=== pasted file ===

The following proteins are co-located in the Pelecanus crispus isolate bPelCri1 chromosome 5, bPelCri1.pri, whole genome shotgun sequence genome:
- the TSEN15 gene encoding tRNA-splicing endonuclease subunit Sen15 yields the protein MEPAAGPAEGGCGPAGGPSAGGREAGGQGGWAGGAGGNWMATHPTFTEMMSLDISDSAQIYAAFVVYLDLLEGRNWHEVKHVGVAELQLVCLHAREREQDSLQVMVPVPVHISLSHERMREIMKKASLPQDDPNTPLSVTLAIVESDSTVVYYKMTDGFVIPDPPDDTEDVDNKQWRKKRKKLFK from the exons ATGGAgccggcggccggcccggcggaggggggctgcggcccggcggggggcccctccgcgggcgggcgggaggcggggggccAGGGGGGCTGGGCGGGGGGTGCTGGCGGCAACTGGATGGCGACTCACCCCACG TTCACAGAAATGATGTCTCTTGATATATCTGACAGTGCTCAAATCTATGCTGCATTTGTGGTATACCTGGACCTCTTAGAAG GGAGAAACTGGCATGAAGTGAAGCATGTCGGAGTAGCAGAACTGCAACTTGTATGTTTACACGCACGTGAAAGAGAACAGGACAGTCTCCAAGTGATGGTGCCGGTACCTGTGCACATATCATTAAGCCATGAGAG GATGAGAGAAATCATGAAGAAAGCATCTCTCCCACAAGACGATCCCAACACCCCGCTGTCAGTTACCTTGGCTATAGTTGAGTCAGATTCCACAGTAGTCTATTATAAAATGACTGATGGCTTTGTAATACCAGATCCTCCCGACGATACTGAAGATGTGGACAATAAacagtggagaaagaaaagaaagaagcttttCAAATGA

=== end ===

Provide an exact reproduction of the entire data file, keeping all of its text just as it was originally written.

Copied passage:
The following proteins are co-located in the Pelecanus crispus isolate bPelCri1 chromosome 5, bPelCri1.pri, whole genome shotgun sequence genome:
- the TSEN15 gene encoding tRNA-splicing endonuclease subunit Sen15 yields the protein MEPAAGPAEGGCGPAGGPSAGGREAGGQGGWAGGAGGNWMATHPTFTEMMSLDISDSAQIYAAFVVYLDLLEGRNWHEVKHVGVAELQLVCLHAREREQDSLQVMVPVPVHISLSHERMREIMKKASLPQDDPNTPLSVTLAIVESDSTVVYYKMTDGFVIPDPPDDTEDVDNKQWRKKRKKLFK from the exons ATGGAgccggcggccggcccggcggaggggggctgcggcccggcggggggcccctccgcgggcgggcgggaggcggggggccAGGGGGGCTGGGCGGGGGGTGCTGGCGGCAACTGGATGGCGACTCACCCCACG TTCACAGAAATGATGTCTCTTGATATATCTGACAGTGCTCAAATCTATGCTGCATTTGTGGTATACCTGGACCTCTTAGAAG GGAGAAACTGGCATGAAGTGAAGCATGTCGGAGTAGCAGAACTGCAACTTGTATGTTTACACGCACGTGAAAGAGAACAGGACAGTCTCCAAGTGATGGTGCCGGTACCTGTGCACATATCATTAAGCCATGAGAG GATGAGAGAAATCATGAAGAAAGCATCTCTCCCACAAGACGATCCCAACACCCCGCTGTCAGTTACCTTGGCTATAGTTGAGTCAGATTCCACAGTAGTCTATTATAAAATGACTGATGGCTTTGTAATACCAGATCCTCCCGACGATACTGAAGATGTGGACAATAAacagtggagaaagaaaagaaagaagcttttCAAATGA